Since 2011, August has been recognized as Black Philanthropy Month (BPM). Established by Dr. Jackie Bouvier Copeland, this celebration aims to elevate Black giving and funding equity, which is rich with history and tradition. For too long, Black philanthropy has gone largely unnoticed and underappreciated in mainstream philanthropic spaces – but the tide is turning.
Philanthropy can be a weighted word often tied to traditional white-centered giving, exclusivity, and power, but we know that there’s much more to this story. Historically, Black Americans give 25% more of their income annually than white households. Black philanthropy is not new, and we must be intentional in uplifting and embracing the full community of donors.
Towika T. Smith, founder and executive director of SEM Link, perfectly articulated the importance of inclusive philanthropy in a recent article, stating, “When the philanthropic sector invites and includes Black voices in philanthropic decision-making process, it allows the sector to make impactful change because it is work for the community with solutions created by the community.” To achieve this, we must promote, support, trust, and be in fellowship with those who are doing the work. Community members and leaders know what work is overlooked and underfunded, and they are best equipped to make impactful investments.
In my interview with Inside Philanthropy, I recently discussed how funders play a key role in the efforts to “uproot and to reverse” old giving traditions. I shared that, “the undoing is really important so that we can truly meet the community where the healing and their medicine is taking us.” It is our role to make sure that they have the resources to do so.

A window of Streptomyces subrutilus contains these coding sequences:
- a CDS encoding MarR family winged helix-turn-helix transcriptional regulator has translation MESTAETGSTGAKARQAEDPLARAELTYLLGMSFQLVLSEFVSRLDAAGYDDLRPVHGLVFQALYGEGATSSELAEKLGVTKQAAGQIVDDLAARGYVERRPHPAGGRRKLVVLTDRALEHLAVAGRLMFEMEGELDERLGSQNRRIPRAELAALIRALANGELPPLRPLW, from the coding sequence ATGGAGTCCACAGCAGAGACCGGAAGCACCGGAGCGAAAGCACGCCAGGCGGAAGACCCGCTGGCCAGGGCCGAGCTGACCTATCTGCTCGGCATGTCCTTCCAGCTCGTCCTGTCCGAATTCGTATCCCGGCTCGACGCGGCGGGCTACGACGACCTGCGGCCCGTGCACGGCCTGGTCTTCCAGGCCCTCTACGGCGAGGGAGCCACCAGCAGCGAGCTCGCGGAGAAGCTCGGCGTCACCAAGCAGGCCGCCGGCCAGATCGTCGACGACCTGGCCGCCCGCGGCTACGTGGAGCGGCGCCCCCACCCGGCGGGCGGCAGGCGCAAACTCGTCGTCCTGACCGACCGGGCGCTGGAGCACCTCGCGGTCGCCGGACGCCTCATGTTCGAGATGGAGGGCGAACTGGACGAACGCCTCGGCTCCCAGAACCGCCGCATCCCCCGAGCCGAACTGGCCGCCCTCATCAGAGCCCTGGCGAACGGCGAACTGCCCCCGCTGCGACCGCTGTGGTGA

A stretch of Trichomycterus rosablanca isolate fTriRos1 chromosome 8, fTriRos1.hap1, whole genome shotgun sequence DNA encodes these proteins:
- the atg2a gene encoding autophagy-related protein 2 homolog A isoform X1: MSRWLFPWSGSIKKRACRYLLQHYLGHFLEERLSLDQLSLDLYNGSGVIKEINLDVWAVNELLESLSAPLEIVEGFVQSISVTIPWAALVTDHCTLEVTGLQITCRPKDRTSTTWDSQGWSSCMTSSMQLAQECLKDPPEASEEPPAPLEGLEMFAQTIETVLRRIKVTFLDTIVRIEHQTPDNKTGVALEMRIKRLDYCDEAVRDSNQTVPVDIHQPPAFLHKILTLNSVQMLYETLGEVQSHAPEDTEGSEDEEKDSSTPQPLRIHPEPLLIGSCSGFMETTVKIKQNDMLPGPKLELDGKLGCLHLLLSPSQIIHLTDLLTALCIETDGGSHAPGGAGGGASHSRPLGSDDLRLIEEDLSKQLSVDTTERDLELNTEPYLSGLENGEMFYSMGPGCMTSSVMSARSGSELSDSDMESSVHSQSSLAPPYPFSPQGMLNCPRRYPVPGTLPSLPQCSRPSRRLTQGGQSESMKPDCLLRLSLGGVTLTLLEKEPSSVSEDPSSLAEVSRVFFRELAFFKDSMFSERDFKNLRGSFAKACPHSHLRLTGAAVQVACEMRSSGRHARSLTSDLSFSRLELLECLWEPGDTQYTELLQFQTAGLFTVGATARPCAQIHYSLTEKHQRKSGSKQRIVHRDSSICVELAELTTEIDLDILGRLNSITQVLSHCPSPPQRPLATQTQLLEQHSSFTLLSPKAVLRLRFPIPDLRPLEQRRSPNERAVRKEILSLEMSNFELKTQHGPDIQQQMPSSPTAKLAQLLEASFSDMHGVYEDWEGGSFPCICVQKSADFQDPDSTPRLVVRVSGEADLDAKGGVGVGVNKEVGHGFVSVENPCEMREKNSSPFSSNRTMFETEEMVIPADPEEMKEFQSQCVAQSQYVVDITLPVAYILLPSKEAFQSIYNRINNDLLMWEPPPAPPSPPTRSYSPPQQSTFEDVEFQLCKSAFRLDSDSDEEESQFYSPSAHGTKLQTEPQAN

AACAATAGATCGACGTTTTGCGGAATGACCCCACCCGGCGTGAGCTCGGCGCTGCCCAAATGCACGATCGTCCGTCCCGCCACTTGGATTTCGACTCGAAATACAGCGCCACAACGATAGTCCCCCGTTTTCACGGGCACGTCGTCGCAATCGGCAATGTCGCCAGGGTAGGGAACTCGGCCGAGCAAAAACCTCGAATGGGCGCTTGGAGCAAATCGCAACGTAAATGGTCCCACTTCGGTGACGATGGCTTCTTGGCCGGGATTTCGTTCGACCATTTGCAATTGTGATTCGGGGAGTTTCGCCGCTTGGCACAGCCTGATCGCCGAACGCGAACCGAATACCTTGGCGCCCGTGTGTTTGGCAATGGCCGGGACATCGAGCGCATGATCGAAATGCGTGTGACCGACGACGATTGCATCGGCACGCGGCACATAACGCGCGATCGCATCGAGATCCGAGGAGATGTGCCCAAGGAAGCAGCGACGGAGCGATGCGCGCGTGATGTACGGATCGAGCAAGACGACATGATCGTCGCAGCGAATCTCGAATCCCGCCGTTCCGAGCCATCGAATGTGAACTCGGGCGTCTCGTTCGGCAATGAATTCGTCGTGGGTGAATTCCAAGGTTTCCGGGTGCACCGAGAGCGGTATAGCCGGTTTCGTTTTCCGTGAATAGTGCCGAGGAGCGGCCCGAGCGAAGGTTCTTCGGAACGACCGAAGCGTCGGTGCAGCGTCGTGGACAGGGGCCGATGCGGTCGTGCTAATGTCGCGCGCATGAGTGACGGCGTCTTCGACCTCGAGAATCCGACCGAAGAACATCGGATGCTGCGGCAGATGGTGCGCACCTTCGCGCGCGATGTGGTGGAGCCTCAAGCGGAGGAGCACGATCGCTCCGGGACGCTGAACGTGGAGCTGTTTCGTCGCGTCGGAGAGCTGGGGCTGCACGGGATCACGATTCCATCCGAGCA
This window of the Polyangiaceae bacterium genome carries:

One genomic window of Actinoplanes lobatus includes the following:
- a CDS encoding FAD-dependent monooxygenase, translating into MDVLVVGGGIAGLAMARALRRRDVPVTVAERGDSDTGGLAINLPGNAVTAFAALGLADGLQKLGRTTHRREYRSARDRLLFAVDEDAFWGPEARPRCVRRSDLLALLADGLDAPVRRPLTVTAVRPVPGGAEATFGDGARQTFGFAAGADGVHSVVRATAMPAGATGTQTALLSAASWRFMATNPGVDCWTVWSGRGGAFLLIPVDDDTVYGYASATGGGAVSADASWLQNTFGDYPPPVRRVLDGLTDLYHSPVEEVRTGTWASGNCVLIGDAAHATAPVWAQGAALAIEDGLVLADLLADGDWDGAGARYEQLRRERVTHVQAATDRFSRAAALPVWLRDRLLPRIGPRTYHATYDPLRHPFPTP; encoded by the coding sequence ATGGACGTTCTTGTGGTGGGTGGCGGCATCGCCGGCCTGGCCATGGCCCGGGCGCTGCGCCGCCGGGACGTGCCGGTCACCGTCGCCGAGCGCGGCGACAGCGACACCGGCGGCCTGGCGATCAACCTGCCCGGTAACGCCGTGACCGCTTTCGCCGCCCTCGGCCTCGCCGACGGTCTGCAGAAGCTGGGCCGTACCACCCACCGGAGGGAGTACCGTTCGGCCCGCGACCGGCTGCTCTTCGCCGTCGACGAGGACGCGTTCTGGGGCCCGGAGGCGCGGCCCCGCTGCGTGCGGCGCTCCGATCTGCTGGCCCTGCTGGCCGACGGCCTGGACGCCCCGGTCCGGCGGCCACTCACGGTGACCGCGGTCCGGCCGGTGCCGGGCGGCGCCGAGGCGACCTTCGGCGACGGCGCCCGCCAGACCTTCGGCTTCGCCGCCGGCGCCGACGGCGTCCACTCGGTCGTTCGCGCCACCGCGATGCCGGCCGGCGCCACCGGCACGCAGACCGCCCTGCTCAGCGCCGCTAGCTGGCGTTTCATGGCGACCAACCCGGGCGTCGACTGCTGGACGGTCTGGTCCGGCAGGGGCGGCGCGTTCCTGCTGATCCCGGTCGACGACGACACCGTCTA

The collaborative St. Louis Regional Racial Healing + Justice Fund applies this principle through its Community Governance Board, made up of community members which directs the Fund’s investments. The board members’ lived experience informs their grantmaking which is focused on healing community trauma and demolishing the conditions that reinforce systemic racism.
I invite you to consider how you, too, can be a part of the turning tide. What traditions does this new era challenge you to break from in order to create possibility like we’ve never seen before?
To the people global majority who have a history of continuing to give even during times when there are more needs than finances: We see you. We appreciate your sacrifice. It matters and, prayerfully, it’s worth the sacrifice for the just future we are building together.
In service to the mission,
President & CEO
August 24, 2022
To read the rest of our August Newsletter, click here.